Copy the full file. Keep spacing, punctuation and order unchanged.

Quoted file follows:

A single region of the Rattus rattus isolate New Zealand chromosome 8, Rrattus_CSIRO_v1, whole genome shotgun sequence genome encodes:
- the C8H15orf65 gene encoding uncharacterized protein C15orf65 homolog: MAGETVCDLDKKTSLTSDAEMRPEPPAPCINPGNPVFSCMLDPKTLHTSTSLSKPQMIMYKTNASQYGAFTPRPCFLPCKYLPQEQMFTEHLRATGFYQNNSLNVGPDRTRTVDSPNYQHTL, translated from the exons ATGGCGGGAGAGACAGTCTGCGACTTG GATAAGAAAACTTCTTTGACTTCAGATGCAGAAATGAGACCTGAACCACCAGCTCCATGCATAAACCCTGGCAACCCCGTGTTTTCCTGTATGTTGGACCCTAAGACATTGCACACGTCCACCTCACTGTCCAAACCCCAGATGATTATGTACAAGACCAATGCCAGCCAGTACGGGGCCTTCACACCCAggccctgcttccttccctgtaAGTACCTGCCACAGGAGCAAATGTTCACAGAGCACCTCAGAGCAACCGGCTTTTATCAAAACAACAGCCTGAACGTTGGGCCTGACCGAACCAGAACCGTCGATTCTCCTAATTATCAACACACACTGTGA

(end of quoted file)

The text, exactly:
A single region of the Rattus rattus isolate New Zealand chromosome 8, Rrattus_CSIRO_v1, whole genome shotgun sequence genome encodes:
- the C8H15orf65 gene encoding uncharacterized protein C15orf65 homolog: MAGETVCDLDKKTSLTSDAEMRPEPPAPCINPGNPVFSCMLDPKTLHTSTSLSKPQMIMYKTNASQYGAFTPRPCFLPCKYLPQEQMFTEHLRATGFYQNNSLNVGPDRTRTVDSPNYQHTL, translated from the exons ATGGCGGGAGAGACAGTCTGCGACTTG GATAAGAAAACTTCTTTGACTTCAGATGCAGAAATGAGACCTGAACCACCAGCTCCATGCATAAACCCTGGCAACCCCGTGTTTTCCTGTATGTTGGACCCTAAGACATTGCACACGTCCACCTCACTGTCCAAACCCCAGATGATTATGTACAAGACCAATGCCAGCCAGTACGGGGCCTTCACACCCAggccctgcttccttccctgtaAGTACCTGCCACAGGAGCAAATGTTCACAGAGCACCTCAGAGCAACCGGCTTTTATCAAAACAACAGCCTGAACGTTGGGCCTGACCGAACCAGAACCGTCGATTCTCCTAATTATCAACACACACTGTGA